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iPhone Versus Exceptions

April 25th, 2010

I’m continuing to make slow forward progress with my DAAP-based music player for the iPhone.  My most recent changes have taken this in the direction of being much more like the standard music player functionality on the iPhone.  In particular, I’ve switched over to using a tab view controller for the major perspectives of viewing the music database.

Tab Based Main View

In addition, there is now a (very) rudimentary Now Playing screen to control playback.

Now Playing View

Now Playing View

iPhone Versus Exceptions

In my last entry, I mentioned that I’ve struggled through some interesting differences when dealing with iPhone development when compared to my years of experience in Java.  As a long time Java developer, I’m very accustomed to the use of checked exceptions.   Most, if not all, error handling in Java is handled through the creation, throwing and catching of exceptions.  I’m accustomed to catching/handling exceptions from the underlying libraries as well as creating and throwing my own exceptions.  It was with that background that I approached iPhone development and quickly found out that is not the recommended way of handling error conditions.  While, the standard try/catch functionality is supported in Objective-C, the documentation for Cocoa development makes it clear that using exceptions should be avoided:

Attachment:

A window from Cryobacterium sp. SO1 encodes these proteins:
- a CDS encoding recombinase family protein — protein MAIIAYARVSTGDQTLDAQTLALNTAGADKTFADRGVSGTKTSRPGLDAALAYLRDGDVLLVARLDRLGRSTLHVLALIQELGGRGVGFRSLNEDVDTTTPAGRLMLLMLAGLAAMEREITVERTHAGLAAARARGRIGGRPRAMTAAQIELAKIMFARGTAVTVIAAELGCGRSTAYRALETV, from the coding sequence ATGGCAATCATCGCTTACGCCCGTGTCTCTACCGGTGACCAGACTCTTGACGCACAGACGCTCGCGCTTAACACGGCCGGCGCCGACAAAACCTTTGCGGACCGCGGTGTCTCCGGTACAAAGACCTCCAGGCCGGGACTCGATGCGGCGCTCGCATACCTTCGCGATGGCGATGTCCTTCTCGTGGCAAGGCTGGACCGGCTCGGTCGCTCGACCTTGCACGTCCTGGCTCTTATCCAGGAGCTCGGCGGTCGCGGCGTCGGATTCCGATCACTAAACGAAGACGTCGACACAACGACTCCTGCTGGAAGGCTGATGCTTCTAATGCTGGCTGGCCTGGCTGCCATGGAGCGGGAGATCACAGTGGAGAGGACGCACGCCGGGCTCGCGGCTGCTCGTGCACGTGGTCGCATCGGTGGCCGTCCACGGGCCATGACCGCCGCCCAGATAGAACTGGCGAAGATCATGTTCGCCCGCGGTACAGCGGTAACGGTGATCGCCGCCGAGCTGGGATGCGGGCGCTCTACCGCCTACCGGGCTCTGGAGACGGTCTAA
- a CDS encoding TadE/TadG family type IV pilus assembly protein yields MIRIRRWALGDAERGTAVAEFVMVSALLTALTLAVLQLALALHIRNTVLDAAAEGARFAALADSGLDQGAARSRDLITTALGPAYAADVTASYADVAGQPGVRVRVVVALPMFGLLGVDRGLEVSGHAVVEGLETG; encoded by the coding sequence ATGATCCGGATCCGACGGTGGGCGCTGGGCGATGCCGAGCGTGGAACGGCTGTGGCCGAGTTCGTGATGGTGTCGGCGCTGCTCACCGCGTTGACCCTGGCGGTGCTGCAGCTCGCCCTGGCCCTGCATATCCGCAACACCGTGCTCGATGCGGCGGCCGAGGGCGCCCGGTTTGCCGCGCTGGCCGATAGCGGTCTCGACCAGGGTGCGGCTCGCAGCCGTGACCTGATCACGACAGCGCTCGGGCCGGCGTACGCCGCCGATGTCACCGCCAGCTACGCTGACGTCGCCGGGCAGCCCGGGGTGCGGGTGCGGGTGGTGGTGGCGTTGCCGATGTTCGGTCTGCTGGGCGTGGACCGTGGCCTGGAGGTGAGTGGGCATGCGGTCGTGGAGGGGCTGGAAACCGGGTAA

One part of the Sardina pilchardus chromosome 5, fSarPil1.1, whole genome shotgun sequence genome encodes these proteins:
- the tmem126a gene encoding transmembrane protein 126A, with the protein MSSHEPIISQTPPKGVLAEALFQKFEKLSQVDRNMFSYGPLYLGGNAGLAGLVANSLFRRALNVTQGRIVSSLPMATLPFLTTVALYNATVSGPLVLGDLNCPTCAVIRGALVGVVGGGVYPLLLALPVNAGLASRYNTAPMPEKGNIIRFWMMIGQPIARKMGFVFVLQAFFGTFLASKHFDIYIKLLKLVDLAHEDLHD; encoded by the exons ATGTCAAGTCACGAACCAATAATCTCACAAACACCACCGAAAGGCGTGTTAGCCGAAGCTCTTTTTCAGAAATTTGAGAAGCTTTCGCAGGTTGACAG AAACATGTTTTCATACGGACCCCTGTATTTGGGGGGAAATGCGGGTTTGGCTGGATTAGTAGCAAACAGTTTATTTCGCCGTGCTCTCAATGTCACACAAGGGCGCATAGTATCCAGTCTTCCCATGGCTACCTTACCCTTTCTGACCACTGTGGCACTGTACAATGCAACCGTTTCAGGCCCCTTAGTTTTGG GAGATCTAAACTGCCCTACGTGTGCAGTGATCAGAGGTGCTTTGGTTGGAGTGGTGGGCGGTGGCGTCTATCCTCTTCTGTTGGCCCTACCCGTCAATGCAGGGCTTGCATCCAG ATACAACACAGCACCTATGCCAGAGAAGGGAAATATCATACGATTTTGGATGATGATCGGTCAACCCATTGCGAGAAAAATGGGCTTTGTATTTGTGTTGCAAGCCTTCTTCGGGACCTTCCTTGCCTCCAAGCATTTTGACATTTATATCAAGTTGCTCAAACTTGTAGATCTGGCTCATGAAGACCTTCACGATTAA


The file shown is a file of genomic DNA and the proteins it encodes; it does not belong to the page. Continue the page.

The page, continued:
Important: You should reserve the use of exceptions for programming or unexpected runtime errors such as out-of-bounds collection access, attempts to mutate immutable objects, sending an invalid message, and losing the connection to the window server. You usually take care of these sorts of errors with exceptions when an application is being created rather than at runtime.

Instead of exceptions, error objects (NSError) and the Cocoa error-delivery mechanism are the recommended way to communicate expected errors in Cocoa applications.

This is an important difference to understand when transitioning to Cocoa development from Java development.  While this is important to understand when making calls to library methods and functions, it must also be considered when defining your own calling conventions and libraries.  In order to remain consistent, it is important to use the pattern of NSError usage.

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